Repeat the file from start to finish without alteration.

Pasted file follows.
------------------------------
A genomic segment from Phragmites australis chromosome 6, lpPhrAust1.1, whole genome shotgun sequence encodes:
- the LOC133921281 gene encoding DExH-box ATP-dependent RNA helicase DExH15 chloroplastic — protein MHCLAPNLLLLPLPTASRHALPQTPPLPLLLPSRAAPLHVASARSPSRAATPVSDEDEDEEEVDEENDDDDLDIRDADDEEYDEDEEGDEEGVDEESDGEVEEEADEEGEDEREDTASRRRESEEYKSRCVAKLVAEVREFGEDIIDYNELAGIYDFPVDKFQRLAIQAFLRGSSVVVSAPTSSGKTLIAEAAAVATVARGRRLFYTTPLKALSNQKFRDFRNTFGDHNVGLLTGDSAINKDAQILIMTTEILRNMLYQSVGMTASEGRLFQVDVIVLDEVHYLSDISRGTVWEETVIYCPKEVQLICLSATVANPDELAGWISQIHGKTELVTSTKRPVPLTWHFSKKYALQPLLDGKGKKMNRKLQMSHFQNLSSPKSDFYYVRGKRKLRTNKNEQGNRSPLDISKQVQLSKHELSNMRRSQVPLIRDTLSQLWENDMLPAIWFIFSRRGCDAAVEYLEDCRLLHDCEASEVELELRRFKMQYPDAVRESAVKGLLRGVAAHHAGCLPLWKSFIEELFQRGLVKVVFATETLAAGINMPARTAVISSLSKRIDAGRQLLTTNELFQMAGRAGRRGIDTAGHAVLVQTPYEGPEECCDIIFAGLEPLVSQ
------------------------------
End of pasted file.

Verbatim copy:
A genomic segment from Phragmites australis chromosome 6, lpPhrAust1.1, whole genome shotgun sequence encodes:
- the LOC133921281 gene encoding DExH-box ATP-dependent RNA helicase DExH15 chloroplastic — protein MHCLAPNLLLLPLPTASRHALPQTPPLPLLLPSRAAPLHVASARSPSRAATPVSDEDEDEEEVDEENDDDDLDIRDADDEEYDEDEEGDEEGVDEESDGEVEEEADEEGEDEREDTASRRRESEEYKSRCVAKLVAEVREFGEDIIDYNELAGIYDFPVDKFQRLAIQAFLRGSSVVVSAPTSSGKTLIAEAAAVATVARGRRLFYTTPLKALSNQKFRDFRNTFGDHNVGLLTGDSAINKDAQILIMTTEILRNMLYQSVGMTASEGRLFQVDVIVLDEVHYLSDISRGTVWEETVIYCPKEVQLICLSATVANPDELAGWISQIHGKTELVTSTKRPVPLTWHFSKKYALQPLLDGKGKKMNRKLQMSHFQNLSSPKSDFYYVRGKRKLRTNKNEQGNRSPLDISKQVQLSKHELSNMRRSQVPLIRDTLSQLWENDMLPAIWFIFSRRGCDAAVEYLEDCRLLHDCEASEVELELRRFKMQYPDAVRESAVKGLLRGVAAHHAGCLPLWKSFIEELFQRGLVKVVFATETLAAGINMPARTAVISSLSKRIDAGRQLLTTNELFQMAGRAGRRGIDTAGHAVLVQTPYEGPEECCDIIFAGLEPLVSQ